KNOXVILLE -- For Tyler Bray, it's simply another football game.
Ask Tennessee's quarterback if a win against Florida in the national spotlight Saturday night will validate him as an elite quarterback, or mention his place in any discussions about the best quarterbacks in the Southeastern Conference or the country, and he'll coolly shrug it off.
"I'm just worried about us being the best team in the SEC," he said after the Volunteers finished practice Tuesday morning. "I couldn't care less. Our team's doing good right now, so [I] can't complain."
It's not that the 6-foot-6 junior is indifferent about his own performance or anyone's perception of him.
"Tyler's just a real laid-back guy," receiver Justin Hunter said. "He doesn't pay attention to all that. He's just into the team. He doesn't really like all the glamour and stuff."
Beat the 18th-ranked Gators with ESPN in town, though, and Bray will be in tossed even further into that glamour. He's off to a sizzling start this season. In the 23rd-ranked Vols' two wins, Bray is 45-of-61 passing for 643 yards with six touchdowns and no interceptions.
Bray has had impressive numbers before, but he missed the saltiest of SEC defenses during his first two seasons at quarterback. He's started only seven games against league foes in two years, and his four wins have come against Vanderbilt twice, Ole Miss and Kentucky. Bray wasn't named the starter until after the toughest part of the Vols' schedule in 2010, and a broken thumb sidelined him for the meat of 2011's slate.
Saturday will be only the second time Bray has started against a ranked team. The first was last year's loss at Florida, when Hunter's injury sent Tennessee into a funk and a 33-23 loss.
Bray was 26-of-48 passing for 288 yards with three touchdowns and two interceptions that afternoon, but he showed some toughness in getting up again and again as the Gators battered him all game long.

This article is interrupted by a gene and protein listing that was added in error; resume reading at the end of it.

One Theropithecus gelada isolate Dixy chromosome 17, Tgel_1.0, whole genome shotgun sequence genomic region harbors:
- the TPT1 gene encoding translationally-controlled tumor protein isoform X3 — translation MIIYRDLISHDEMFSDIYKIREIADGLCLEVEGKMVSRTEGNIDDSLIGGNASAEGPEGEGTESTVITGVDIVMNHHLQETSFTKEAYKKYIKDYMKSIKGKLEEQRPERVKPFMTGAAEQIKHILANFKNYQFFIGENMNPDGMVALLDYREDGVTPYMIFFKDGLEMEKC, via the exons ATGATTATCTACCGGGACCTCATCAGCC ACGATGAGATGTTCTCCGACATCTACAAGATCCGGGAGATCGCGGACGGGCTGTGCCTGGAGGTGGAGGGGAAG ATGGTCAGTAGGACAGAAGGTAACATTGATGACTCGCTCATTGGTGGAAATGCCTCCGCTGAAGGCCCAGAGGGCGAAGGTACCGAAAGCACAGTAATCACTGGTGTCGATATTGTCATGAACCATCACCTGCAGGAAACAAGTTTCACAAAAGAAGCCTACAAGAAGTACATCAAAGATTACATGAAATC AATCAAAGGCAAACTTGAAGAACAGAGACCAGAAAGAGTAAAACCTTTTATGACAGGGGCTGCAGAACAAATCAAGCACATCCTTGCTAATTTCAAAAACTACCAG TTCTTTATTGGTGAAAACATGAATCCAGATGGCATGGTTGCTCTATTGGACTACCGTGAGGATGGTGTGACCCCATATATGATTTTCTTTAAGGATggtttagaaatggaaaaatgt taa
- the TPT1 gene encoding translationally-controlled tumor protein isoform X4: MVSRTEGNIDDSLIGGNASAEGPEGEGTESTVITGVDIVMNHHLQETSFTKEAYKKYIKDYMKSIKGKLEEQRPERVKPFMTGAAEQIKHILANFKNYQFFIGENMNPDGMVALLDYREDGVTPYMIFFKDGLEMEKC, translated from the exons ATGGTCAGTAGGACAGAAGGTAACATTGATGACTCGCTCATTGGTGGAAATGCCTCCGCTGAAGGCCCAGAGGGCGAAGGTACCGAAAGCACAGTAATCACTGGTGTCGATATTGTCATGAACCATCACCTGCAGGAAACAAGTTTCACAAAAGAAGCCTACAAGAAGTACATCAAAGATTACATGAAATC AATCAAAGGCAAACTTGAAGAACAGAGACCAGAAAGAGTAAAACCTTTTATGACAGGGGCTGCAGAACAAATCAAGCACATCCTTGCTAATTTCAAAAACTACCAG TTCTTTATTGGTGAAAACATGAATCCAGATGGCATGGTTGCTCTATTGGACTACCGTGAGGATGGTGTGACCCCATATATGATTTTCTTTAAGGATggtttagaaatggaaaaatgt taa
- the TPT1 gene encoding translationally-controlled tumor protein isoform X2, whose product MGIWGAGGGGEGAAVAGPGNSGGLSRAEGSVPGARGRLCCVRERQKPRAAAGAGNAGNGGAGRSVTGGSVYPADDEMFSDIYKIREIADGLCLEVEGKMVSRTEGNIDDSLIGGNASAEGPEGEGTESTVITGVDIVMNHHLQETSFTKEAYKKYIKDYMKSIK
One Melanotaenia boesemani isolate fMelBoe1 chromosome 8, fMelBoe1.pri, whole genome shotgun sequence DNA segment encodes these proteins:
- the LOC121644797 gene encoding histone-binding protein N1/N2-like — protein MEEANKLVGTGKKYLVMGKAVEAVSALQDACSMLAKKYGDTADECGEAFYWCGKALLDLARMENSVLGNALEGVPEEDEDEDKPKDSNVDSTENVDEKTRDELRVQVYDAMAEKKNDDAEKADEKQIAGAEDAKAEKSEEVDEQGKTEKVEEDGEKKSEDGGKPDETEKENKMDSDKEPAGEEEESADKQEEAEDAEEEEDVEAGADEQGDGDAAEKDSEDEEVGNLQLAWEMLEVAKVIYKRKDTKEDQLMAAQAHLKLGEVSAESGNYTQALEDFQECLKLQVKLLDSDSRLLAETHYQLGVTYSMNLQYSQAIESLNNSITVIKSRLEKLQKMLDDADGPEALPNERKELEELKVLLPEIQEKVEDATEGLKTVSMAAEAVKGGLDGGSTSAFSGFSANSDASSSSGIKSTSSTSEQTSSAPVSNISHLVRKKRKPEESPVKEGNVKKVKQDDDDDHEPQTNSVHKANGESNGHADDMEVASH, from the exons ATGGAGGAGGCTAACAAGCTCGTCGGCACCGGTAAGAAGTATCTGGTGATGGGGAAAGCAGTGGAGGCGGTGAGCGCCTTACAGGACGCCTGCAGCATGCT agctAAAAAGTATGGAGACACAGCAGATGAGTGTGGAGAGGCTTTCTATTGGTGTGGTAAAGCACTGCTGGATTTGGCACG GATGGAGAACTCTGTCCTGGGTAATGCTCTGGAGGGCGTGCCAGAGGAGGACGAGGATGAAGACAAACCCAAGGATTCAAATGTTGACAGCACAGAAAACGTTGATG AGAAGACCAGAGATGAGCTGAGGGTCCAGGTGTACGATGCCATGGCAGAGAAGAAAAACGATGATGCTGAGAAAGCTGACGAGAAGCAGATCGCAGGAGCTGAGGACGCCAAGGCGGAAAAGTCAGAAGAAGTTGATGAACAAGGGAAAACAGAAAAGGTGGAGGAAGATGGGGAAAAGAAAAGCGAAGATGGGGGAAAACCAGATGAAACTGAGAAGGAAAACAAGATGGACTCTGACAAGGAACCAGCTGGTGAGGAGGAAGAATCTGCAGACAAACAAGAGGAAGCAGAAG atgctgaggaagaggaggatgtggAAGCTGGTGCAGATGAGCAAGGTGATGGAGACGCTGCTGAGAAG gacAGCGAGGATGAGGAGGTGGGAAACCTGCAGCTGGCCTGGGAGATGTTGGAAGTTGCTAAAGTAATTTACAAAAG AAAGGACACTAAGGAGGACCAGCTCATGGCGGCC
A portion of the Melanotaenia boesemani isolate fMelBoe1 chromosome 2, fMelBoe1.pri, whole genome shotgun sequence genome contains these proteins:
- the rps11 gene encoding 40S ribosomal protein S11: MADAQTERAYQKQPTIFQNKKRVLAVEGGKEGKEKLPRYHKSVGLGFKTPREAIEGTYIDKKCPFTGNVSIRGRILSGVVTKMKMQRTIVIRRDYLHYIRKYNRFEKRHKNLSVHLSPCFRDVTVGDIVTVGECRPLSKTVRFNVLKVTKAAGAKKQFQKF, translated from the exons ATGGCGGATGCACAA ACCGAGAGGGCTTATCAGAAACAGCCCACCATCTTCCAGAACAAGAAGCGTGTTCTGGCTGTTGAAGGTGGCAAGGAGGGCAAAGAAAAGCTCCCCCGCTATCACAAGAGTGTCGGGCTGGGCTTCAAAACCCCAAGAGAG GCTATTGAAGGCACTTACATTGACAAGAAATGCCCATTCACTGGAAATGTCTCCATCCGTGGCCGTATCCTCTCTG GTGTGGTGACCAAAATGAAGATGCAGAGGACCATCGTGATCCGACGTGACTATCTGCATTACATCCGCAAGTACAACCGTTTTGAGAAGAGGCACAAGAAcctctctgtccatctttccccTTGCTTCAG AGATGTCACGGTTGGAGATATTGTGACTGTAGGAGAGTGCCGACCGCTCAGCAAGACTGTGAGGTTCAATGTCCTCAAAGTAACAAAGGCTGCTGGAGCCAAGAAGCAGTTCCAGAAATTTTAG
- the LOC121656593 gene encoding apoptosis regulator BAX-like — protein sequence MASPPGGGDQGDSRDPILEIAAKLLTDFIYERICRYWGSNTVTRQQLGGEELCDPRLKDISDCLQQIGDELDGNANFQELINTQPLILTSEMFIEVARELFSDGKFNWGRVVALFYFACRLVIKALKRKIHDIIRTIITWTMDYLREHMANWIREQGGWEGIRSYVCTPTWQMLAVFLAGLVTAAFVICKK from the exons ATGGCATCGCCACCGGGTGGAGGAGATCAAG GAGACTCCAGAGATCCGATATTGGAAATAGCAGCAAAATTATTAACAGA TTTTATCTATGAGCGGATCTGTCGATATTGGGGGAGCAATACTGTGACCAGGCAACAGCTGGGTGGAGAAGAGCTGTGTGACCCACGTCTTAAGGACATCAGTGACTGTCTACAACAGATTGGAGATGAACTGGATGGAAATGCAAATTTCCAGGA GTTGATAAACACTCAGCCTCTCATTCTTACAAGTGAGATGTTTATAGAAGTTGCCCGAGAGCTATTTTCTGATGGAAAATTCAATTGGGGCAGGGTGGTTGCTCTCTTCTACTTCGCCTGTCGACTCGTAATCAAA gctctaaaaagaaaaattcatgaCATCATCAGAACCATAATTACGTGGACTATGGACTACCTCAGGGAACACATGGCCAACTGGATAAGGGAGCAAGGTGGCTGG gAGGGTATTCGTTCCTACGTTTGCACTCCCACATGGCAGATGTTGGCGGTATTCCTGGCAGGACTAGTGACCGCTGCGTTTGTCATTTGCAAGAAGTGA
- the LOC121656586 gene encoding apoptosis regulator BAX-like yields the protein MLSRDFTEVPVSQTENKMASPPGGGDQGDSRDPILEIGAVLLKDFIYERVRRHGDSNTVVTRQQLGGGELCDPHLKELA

Now Bray's receivers are touting him as the nation's top quarterback, but he says they're "sucking up trying to get more passes."
"He's got 10 games to prove that," coach Derek Dooley said. "You can't prove it in two games. I've said it all along -- it's a body of work over time -- and he knows that. That question will be answered at the end of the season.
"I wouldn't trade him. There's going to be some games where he struggles; every quarterback goes through it. What I'm interested [in] is when he hits that little piece, how does he handle that?"
Probably with his usual even-keeled approach.
"He's himself every day," receiver Cordarrelle Patterson said. "Day in and day out. We think he's the best quarterback."
The Vols have noticed a change, though. Talk of his off-the-field maturity took a hit following two summer incidents, but he's become more vocal during practice and taken full command of the up-tempo no-huddle attack through two games. His confidence has rubbed off on the offense and helped his supporting cast to play better.
"He's a very humble guy, and he comes out here ready to work every day," receiver Zach Rogers said. "He's becoming more of a veteran every day, and you can see it out there, leading these guys. That's what we need from him."
Even with an unchanged approach, Bray said beating Florida would be "huge" in getting the program "back to how Tennessee used to be." It'd be big also for Bray, who could finally add a win against a quality SEC defense to his physical talents and impressive stat lines. Just don't expect him to alter his approach or change his attitude.
"He's going to try to work harder than everybody else on the field," Hunter said. "We go off him. If he's working hard, then we're all working hard.
"He just wants to have a big game every game. He's not going to pick out individual games like that. That can mess up somebody, so he's just going into every game trying to work hard and trying to play his best game."
Playing his best game Saturday night would carry more weight than any other of Bray's standout performances.
"He's ready to go beat these guys," Rogers said. "He's a proven quarterback right now, and he needs a big signature win like this. We're doing to do everything to help him. It's not just on him, and he knows that."
He probably knows, too, that it's not just another football game.
Contact Patrick Brown at firstname.lastname@example.org or 901-581-7288. Follow him on Twitter at twitter.com/patrickbrowntfp.
Patrick Brown has been the University of Tennessee beat writer since January 2011. A native of Memphis, Brown graduated from UT in May of 2010 with a bachelor’s degree in Journalism/Electronic Media and worked at the Knoxville News Sentinel for two years on the sports editorial staff and as a freelance contributor. If it’s the NBA, the NFL or SEC football and basketball, he’s probably reading about it or watching it on TV. Contact him ...